Marc Ambinder says that the drawdown of troops in Afghanistan set for next month will be meager at best. Gen. Petraeus doesn’t really want to send any troops home, and there’s no real indication that the President does, either. This is despite the fact that many assessments appear to show the US and NATO forces just running on a treadmill:
Assessing progress is complicated. As National Journal’s Yochi Dreazen reported, 2011 may turn out to be the deadliest year on record for Americans in the war. Anthony H. Cordesman of the Center for Strategic and International Studies, who sees classified and unclassified metrics on the capability of Taliban forces, doesn’t seem to be sanguine in his latest report. While coalition troops have killed record numbers of Taliban fighters, discovered large weapons caches, and meaningfully enhanced both security and civil governance in certain parts of the country, the Taliban and allied forces like the Haqqani network in the Paktika province, remain potent, destabilizing forces. The insurgency has not expanded, in Cordesman’s assessment, but neither has it been seriously degraded.
In April, Petraeus’s staff concluded that the International Security Assistance Force “still does not fully understand the regenerative capacity of the insurgency.”
In two-plus years, all we have to show for the escalation in Afghanistan is a slightly better picture in “parts of Kandahar and Helmand provinces.” The war in eastern Afghanistan has barely even begun. We’ve created a war economy in the country that is completely unsustainable, focused on training forces that have no chance of being paid over the long term. The central government is little more than a kleptocracy. Al Qaeda is not a serious presence in the country and is being used to justify a failing nation-building effort.
That’s why this turn of events is so crucial. The House is the restive bunch, normally, with the Senate being the saucer that cools the cup. So to see 27 members call for “sizeable and sustained reductions” represents the biggest challenge to executive war powers perhaps since the Vietnam era.
A letter to the president, obtained by the Financial Times, had been signed by 24 senators on Tuesday night and was expected to gather more support on Wednesday.
“We urge you to follow through on the pledge you made to the American people to begin the redeployment of US forces from Afghanistan this summer, and to do so in a manner that is sizeable and sustained, and includes combat troops as well as logistical and support forces,” it said.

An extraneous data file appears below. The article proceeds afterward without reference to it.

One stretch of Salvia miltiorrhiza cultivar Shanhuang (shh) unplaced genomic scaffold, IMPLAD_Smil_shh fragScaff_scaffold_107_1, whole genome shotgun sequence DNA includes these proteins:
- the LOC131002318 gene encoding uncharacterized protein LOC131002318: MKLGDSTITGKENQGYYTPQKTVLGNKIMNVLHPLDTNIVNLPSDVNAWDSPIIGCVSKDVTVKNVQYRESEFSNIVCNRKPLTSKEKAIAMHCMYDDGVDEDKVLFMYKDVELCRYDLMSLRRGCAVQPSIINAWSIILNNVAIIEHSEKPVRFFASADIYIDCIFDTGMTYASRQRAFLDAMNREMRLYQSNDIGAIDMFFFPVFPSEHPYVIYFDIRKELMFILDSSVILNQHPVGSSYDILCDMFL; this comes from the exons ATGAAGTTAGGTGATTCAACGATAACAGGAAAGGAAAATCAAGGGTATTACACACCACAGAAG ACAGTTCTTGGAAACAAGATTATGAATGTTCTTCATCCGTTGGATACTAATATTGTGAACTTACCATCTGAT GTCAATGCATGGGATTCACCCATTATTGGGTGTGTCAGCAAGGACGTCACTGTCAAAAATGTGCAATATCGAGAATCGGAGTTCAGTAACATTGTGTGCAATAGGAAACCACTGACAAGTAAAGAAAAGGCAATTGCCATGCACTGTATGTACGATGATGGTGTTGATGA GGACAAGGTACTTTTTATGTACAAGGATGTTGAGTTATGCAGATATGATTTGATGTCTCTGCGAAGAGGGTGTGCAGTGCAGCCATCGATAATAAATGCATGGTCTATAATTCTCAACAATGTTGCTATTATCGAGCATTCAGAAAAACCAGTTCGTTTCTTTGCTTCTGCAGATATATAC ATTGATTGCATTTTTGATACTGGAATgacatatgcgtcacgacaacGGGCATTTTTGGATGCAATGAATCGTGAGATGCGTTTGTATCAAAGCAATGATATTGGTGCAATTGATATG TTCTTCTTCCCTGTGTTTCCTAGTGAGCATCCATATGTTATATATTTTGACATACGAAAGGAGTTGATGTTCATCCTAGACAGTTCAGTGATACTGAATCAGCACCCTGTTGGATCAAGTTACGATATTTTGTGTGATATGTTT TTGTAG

It had been signed by 21 Democrats, independent Bernie Sanders and Republicans Mike Lee and Rand Paul.
Since press time, three more Senators have signed on, and they are big ones: Amy Klobuchar (D-MN), second in command in the Senate leadership Chuck Schumer (D-NY) and head of the DSCC Patty Murray (D-WA). Dick Durbin’s a co-signee as well. Members of the House leadership are part of this effort.
Support for the war is this close to collapsing. We already saw 204 votes for an accelerated withdrawal in the House. Now there are at least 27 in the Senate. When the announcement of a trivial drawdown is made, there will be a “revolt,” in the words of Rep. John Garamendi.
You can see that in the new aggressiveness by John Boehner on a separate front, using the War Powers Act with respect to Libya.
House Speaker John Boehner (R-Ohio) tells President Barack Obama that he and his administration will be in violation of the War Powers Resolution unless by Sunday he receives authorization from Congress for military operations in Libya — or ends them.
Says Boehner’s office: “With only five days until the 90-day mark for U.S. military operations in Libya, the Speaker is seeking a clear explanation of the legal standing under the War Powers Resolution by which the administration believes it has the authority to continue operations after Sunday, June 19, 2011.”
Just a week or so ago, Boehner said that the War Powers Act was satisfied with respect to Libya. He’s changing his tune, I gather, in reaction to pressure from his base – a base that increasingly wants to end the imbalance of power between the executive and legislative branches on matters of war. The political dynamic has legitimately changed. The President can react or stand still.